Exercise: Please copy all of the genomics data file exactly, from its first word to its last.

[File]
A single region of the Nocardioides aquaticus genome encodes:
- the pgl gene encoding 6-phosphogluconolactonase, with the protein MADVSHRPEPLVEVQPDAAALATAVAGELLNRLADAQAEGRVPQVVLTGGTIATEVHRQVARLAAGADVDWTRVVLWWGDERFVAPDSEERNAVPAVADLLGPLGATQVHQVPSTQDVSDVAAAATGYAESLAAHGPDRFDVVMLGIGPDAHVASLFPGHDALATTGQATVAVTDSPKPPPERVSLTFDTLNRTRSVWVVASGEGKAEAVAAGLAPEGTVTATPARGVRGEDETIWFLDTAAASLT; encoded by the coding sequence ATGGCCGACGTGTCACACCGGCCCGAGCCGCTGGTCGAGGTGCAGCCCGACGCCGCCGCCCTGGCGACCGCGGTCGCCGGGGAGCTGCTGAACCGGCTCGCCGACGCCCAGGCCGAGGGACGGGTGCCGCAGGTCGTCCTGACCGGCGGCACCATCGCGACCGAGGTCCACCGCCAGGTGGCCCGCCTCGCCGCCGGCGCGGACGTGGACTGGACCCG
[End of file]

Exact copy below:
A single region of the Nocardioides aquaticus genome encodes:
- the pgl gene encoding 6-phosphogluconolactonase, with the protein MADVSHRPEPLVEVQPDAAALATAVAGELLNRLADAQAEGRVPQVVLTGGTIATEVHRQVARLAAGADVDWTRVVLWWGDERFVAPDSEERNAVPAVADLLGPLGATQVHQVPSTQDVSDVAAAATGYAESLAAHGPDRFDVVMLGIGPDAHVASLFPGHDALATTGQATVAVTDSPKPPPERVSLTFDTLNRTRSVWVVASGEGKAEAVAAGLAPEGTVTATPARGVRGEDETIWFLDTAAASLT; encoded by the coding sequence ATGGCCGACGTGTCACACCGGCCCGAGCCGCTGGTCGAGGTGCAGCCCGACGCCGCCGCCCTGGCGACCGCGGTCGCCGGGGAGCTGCTGAACCGGCTCGCCGACGCCCAGGCCGAGGGACGGGTGCCGCAGGTCGTCCTGACCGGCGGCACCATCGCGACCGAGGTCCACCGCCAGGTGGCCCGCCTCGCCGCCGGCGCGGACGTGGACTGGACCCG